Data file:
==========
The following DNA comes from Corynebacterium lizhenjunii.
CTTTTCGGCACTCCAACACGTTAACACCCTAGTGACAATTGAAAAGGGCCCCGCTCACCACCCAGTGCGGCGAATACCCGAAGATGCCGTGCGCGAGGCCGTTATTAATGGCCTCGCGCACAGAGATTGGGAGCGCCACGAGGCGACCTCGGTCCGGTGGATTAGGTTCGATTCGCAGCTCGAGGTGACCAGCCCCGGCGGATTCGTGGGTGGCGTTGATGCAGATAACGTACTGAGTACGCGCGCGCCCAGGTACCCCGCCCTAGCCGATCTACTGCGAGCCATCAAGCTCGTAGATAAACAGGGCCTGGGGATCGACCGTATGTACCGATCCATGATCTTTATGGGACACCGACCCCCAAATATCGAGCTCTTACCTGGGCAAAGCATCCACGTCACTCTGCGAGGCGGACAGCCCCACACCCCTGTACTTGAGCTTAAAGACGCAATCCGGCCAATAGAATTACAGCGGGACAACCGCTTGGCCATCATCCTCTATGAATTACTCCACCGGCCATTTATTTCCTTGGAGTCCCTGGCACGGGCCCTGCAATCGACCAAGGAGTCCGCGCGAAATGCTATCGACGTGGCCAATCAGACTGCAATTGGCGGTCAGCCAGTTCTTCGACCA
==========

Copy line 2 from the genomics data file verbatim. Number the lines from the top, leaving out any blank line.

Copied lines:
CTTTTCGGCACTCCAACACGTTAACACCCTAGTGACAATTGAAAAGGGCCCCGCTCACCACCCAGTGCGGCGAATACCCGAAGATGCCGTGCGCGAGGCCGTTATTAATGGCCTCGCGCACAGAGATTGGGAGCGCCACGAGGCGACCTCGGTCCGGTGGATTAGGTTCGATTCGCAGCTCGAGGTGACCAGCCCCGGCGGATTCGTGGGTGGCGTTGATGCAGATAACGTACTGAGTACGCGCGCGCCCAGGTACCCCGCCCTAGCCGATCTACTGCGAGCCATCAAGCTCGTAGATAAACAGGGCCTGGGGATCGACCGTATGTACCGATCCATGATCTTTATGGGACACCGACCCCCAAATATCGAGCTCTTACCTGGGCAAAGCATCCACGTCACTCTGCGAGGCGGACAGCCCCACACCCCTGTACTTGAGCTTAAAGACGCAATCCGGCCAATAGAATTACAGCGGGACAACCGCTTGGCCATCATCCTCTATGAATTACTCCACCGGCCATTTATTTCCTTGGAGTCCCTGGCACGGGCCCTGCAATCGACCAAGGAGTCCGCGCGAAATGCTATCGACGTGGCCAATCAGACTGCAATTGGCGGTCAGCCAGTTCTTCGACCA